Calvin community mourns sophomore student

Andrew+Prezioso+worked+at+Camp+Mowana+in+his+home+state+of+Ohio
Back to Article
Back to Article

Calvin community mourns sophomore student

Andrew Prezioso worked at Camp Mowana in his home state of Ohio

Andrew Prezioso worked at Camp Mowana in his home state of Ohio

Photo Courtesy of Karen Saupe

Andrew Prezioso worked at Camp Mowana in his home state of Ohio

Photo Courtesy of Karen Saupe

Photo Courtesy of Karen Saupe

Andrew Prezioso worked at Camp Mowana in his home state of Ohio

Hang on for a minute...we're trying to find some more stories you might like.


Email This Story






Ask people what they remember about Andrew Prezioso, the Calvin sophomore who died last week, and they will tell you about his laugh. Bright, infectious, distinctive and loud, he seemed to light up every room he was in. 

While on the New England Saints interim trip, Prezioso took his own life. According to a campus-wide email from Calvin University President Michael Le Roy, Prezioso was last seen in the group’s hotel on the night of Wednesday, January 15. The Concord, Massachusetts Police Department found his body the following day. University Chaplain Mary Hulst flew to Concord to counsel students and professors on the trip.

Following Prezioso’s death, his absence is felt throughout campus: from the engineering department, to the Rhetoric Center, to the Gospel Choir, to his dorm Beets-Veenstra where he was a Barnabas. According to English Professor and Rhetoric Center Director Karen Saupe, Prezioso was so multidimensional that she believed most people who knew him didn’t know the full scope of his interests.

Saupe knew Prezioso since he was a child at Camp Mowana in his home state of Ohio. Prezioso progressed from a camper to lifeguard, counselor, and program coordinator. He took great joy in his camp work, playing with the young campers and building benches for the camp as part of his Eagle Scout requirements.

Prezioso listed being an Eagle Scout as the accomplishment he was proudest of on his Barnabas application, according to Pastor Matt Postma. He carried his joy and dedication from camp into his work as a Barnabas. Even as a first-year student, he found a way to participate in many of the dorm worship nights, using his many musical talents. “He was on the piano, he was singing, he was leading… He was involved somehow, some way in every dorm worship,” Postma said.

Regardless of where he was, Prezioso seized every chance he was offered, according to Saupe who also had him as a student in a required literature class. “He took core courses as an opportunity rather than an obligation,” Saupe said. As a project for the course, he wrote a set of poems because he couldn’t do so in his engineering classes. Still, he still greatly enjoyed his STEM courses. Saupe recalled Prezioso’s enthusiasm for  the organic chemistry class he was taking. His enthusiasm struck her: first-year students don’t take organic chemistry (it’s too difficult), and no one, upperclassmen included, enjoys organic chemistry (it’s too difficult).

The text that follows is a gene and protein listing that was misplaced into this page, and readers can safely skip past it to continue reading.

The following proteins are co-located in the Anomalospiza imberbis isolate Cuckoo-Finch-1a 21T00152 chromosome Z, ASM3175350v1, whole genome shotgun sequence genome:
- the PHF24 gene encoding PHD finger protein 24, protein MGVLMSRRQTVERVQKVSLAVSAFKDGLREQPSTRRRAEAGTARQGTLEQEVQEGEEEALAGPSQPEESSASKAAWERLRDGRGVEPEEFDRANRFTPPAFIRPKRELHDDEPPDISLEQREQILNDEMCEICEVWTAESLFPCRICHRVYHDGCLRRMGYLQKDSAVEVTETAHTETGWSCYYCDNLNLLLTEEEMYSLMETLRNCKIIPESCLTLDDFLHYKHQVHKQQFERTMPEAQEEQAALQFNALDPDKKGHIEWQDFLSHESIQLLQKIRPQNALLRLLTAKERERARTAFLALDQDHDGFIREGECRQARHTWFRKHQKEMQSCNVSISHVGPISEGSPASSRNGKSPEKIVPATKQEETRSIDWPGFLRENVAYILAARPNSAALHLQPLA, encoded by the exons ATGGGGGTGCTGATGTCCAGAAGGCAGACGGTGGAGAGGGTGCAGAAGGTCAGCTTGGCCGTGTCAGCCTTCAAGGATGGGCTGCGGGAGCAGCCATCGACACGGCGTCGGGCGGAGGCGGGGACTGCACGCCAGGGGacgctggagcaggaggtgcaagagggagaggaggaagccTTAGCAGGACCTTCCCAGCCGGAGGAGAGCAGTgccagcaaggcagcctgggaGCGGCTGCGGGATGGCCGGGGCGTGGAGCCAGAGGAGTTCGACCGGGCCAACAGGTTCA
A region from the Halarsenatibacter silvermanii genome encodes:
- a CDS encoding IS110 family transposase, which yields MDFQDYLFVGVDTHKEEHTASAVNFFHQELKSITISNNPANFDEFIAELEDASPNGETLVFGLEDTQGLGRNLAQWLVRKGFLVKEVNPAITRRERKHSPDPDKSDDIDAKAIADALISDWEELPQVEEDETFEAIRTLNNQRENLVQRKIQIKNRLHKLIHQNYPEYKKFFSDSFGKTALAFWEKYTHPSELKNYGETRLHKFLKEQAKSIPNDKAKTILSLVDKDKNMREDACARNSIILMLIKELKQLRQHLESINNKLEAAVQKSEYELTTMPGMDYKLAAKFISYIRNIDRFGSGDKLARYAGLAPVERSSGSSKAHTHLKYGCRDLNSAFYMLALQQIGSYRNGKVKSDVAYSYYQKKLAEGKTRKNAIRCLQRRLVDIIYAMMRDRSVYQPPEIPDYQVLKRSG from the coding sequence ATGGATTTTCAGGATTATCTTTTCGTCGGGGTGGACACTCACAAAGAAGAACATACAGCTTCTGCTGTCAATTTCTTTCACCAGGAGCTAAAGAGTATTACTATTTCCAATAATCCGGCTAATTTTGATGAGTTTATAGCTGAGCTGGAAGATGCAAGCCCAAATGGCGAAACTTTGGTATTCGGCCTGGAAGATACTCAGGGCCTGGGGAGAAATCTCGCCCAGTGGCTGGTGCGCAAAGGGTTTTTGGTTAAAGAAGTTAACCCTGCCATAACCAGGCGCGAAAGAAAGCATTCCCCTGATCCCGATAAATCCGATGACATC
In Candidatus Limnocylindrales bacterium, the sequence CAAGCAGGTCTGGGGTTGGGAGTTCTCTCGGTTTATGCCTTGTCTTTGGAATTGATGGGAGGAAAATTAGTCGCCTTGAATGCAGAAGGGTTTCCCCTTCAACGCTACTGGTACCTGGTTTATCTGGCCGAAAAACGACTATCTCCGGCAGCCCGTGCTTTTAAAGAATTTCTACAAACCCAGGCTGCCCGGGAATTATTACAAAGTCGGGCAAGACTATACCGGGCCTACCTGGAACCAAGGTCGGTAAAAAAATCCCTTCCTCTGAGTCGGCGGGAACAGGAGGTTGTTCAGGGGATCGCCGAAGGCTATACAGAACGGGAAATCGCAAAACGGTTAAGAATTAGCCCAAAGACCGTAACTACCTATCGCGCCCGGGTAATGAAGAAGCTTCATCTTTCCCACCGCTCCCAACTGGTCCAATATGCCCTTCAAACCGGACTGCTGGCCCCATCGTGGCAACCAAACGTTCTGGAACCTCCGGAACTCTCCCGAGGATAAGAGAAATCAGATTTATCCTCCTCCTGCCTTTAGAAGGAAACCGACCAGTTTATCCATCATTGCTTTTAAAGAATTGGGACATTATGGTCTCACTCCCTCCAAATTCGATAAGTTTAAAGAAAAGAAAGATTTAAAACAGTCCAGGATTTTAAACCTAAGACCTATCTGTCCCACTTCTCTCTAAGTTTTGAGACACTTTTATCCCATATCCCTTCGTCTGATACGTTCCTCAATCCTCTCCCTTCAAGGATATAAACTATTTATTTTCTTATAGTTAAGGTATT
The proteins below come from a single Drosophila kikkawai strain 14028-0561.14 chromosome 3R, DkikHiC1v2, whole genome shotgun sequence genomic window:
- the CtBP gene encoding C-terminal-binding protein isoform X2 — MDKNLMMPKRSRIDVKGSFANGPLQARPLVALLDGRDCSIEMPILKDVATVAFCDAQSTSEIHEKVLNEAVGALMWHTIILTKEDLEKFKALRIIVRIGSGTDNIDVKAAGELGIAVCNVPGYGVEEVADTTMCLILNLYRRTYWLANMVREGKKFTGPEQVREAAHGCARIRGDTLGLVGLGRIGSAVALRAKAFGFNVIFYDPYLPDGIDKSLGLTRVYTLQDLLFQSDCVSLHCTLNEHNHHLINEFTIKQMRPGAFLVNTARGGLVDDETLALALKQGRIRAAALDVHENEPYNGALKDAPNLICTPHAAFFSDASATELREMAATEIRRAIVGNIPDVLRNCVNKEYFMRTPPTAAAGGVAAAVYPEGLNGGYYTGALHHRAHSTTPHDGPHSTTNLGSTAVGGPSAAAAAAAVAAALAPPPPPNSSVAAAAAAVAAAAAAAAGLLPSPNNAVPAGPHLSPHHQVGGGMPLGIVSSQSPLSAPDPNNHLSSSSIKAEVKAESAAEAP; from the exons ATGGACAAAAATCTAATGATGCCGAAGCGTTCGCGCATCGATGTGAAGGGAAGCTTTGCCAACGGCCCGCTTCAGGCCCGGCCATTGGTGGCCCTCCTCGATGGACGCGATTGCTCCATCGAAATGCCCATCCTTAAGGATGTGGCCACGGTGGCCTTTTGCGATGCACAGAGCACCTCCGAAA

Prezioso’s love for learning did not end at the classroom door. His first-year roommate, sophomore Andrew Fabrizius, remembered long discussions with Prezioso about books, movies and music. Fabrizius misses the ability to “nerd-out” over topics like Lord of the Rings or Star Wars with him. Prezioso’s Barnabas and friend, junior Sam Sadjak, recalled Prezioso’s impressive Rubix Cube collection and how he patiently showed Sadjak how to solve the puzzles one evening. This engagement served him well as a Rhetoric Center consultant, a job that requires not just grammatical corrections but also teasing out a student’s voice from her or his writing. Prezioso could teach students how to use “less” or “fewer” correctly but went beyond that and could listen intently to the students he assisted said Postma and Saupe. 

This skill, alongside Presiozo’s strong faith, made Sadjak encourage Prezioso to become a Barnabas. On his application and in his interview, Prezioso cited growing up in a household of faith and watching his parents create a new service for his church in his hometown of Ashland, Ohio, as key in his faith formation. He listed on his application that he wanted every student at Calvin “to pursue Christ with a full heart” and that the Gospel to him was Christ’s “victory over death.”

According to an email from the Vice President of Student Life Sarah Visser, there will be a memorial service for Prezioso at Trinity Lutheran Church in Ashland, Ohio at 11 a.m. on Saturday, January 25. Students can email Jay Wise at his Calvin email should they want to take the shuttle there. His family will host a reception for relatives and friends that same day from 5-8 p.m. Calvin will have a memorial service in the university chapel at 4 p.m. on February 10 with a reception to follow in the Spoelhof Atrium.

Both Visser and Postma encouraged the Calvin community to pray for Prezioso’s parents Pam and Donald, as well as his brother Michael.

Both the Center for Counseling and Wellness and Campus Ministries are offering support services for students at this time. If you are struggling with suicidal thoughts, call 1-616-455-9200 for the Psychiatric Urgent Care Center of Pine Rest in Grand Rapids or the National Suicide Prevention Lifeline at 1-800-273-8255.